The defendant's time seems to be divided between work and school. He attends UNO part time, where he has been working on a degree in Hotel Management and, apparently, has maintained a good average. Even in high school, defendant worked part time to contribute to his support. He has held various jobs, as an exterminator, deck hand offshore, an employee at Popeye's, and a worker at the plant his father manages. Among the letters were a few from employers, who list among defendant's good qualities "leadership", "cooperativeness", "thoughtfulness", "ingenuity", "strength", "persistence", "moral character", "hardworking" and "honesty".

The probation report, while only a guide and, admittedly not binding on the trial judge, stated:

"In view of defendant's youth, his first offender status, his apparent good attitude, and the strong family support which is evident, we feel that he has a high potential to succeed on probation, and that conversely, a prison sentence would not serve the best interests of either the individual or society."

The report also referred to the defendant's candid admission to pre-sentence investigators that he has sold drugs in the past to make money. Seizing on this one fact, the trial judge's remarks indicate that he relied solely on this admission in meting out a jail term to the defendant, for he labelled defendant a member of the "drug culture that is going on in our society". Further, when reminded of letters submitted in defendant's behalf by employers, acquaintances and family members, the judge remarked:

"You know, it's amazing that you say that, because almost everybody, when it comes time for sentencing, has learned their lesson. That's what they say, you know, just one after another. I get one statement, `He's a good boy.' `He's a fine fellow.' `Everybody likes him.'"

The foregoing remarks by the trial judge indicates an unwillingness to consider the character and attitudes of this defendant, or to particularize the sentence to him as required by the authorities previously cited. In fact, a sentence based solely upon a similar recitation was held to have been rendered without compliance with C.Cr.P. art. 894.1 in State v. Touchet, 372 So.2d 1184 (La.1979).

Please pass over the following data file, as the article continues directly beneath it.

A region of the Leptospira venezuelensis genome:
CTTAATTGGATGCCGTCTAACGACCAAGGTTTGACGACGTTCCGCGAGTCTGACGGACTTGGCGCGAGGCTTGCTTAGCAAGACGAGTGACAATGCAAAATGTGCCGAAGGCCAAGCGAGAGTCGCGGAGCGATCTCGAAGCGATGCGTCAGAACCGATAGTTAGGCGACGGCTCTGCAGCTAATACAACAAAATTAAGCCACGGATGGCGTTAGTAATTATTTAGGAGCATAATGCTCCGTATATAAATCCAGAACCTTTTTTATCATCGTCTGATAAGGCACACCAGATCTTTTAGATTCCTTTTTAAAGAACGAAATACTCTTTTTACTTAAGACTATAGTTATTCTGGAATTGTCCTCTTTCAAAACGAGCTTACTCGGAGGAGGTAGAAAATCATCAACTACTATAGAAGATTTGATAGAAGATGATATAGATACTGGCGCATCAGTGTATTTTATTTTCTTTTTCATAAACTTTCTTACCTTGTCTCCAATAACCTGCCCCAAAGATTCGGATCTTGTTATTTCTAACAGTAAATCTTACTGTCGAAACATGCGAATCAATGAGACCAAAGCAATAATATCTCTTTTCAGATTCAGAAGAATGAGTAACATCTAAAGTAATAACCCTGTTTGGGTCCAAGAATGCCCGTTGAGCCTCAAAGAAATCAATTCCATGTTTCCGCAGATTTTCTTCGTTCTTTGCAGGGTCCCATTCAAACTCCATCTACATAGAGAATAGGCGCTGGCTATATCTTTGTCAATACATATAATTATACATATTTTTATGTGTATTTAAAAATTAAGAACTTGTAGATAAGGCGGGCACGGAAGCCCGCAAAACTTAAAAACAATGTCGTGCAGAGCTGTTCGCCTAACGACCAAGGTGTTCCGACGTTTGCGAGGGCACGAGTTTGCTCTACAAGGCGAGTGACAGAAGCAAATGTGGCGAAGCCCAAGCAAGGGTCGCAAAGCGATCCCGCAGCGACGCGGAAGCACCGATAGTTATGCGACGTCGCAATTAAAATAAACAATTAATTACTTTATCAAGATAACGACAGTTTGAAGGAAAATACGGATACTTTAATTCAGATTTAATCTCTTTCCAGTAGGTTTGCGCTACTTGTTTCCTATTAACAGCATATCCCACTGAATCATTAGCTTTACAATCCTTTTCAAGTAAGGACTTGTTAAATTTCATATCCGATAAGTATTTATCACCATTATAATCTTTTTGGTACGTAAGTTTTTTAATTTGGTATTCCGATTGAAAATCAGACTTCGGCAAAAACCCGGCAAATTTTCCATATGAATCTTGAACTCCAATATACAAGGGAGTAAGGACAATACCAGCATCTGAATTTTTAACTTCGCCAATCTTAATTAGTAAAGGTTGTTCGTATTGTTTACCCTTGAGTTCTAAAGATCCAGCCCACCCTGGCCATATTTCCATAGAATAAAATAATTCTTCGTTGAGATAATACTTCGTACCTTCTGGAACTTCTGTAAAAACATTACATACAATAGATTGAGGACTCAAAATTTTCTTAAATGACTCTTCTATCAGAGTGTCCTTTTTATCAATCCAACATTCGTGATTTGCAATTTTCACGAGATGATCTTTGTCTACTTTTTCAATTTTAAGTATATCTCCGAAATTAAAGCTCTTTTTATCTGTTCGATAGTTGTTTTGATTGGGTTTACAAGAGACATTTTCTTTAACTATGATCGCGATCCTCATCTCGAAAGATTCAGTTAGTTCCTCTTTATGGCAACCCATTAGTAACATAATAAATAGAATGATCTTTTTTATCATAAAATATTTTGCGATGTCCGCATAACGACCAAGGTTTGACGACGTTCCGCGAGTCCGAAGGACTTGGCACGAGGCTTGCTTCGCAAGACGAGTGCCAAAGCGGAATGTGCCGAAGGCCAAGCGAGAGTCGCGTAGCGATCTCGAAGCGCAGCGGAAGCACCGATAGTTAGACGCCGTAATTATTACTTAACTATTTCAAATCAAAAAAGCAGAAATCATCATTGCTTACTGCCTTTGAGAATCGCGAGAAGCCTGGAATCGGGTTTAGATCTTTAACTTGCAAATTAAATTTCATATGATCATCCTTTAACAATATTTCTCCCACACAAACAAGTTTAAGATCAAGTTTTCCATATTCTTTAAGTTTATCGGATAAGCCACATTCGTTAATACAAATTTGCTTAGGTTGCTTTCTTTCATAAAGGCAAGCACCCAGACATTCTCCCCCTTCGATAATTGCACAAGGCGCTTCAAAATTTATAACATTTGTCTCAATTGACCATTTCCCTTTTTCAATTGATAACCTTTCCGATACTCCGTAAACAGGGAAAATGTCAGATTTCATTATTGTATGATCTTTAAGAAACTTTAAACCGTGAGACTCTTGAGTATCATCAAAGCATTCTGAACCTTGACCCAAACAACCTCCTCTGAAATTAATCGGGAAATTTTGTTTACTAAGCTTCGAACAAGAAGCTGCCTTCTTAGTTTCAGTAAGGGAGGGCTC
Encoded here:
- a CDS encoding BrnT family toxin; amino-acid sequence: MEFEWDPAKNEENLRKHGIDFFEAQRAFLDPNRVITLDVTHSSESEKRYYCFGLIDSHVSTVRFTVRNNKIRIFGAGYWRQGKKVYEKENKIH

The trial judge's obvious irritation at letters from friends and others describing the defendant as a good boy and his conceived notion that the defendant was a member of the "drug culture" merely from defendant's admission evidently precluded him from weighing any evidence of defendant's good character. The impression gained by us from his remarks is that the judge did not consider the defendant's qualities or character and attitudes for he did not articulate their relevance in considering the sentence of imprisonment. In fact, there is no mention in the record concerning the reasons for imprisonment as provided by C.Cr.P. art. 894.1. Thus, we hold that the foregoing recitations are insufficient to constitute full compliance with C.Cr.P. art. 894.1. Absent compliance, we lack appropriate criteria by which to measure whether the sentence imposed here is excessive. The remedy for non-compliance is a vacation of the sentence and a remand to the trial court for re-sentencing. State v. Jones, 386 So.2d 85 (La. 1980); State v. Gist, 369 So.2d 1339 (La.1979); State v. Cox, 369 So.2d 118 (La. 1979); State v. Sepulvado, 359 So.2d 137 (La.1979). Accordingly, we vacate defendant's sentence and remand the case to the trial court with instructions to properly follow the mandates of C.Cr.P. art. 894.1 before imposing sentence.

LEMMON, J., dissents, believing the sentence was not excessive on the record.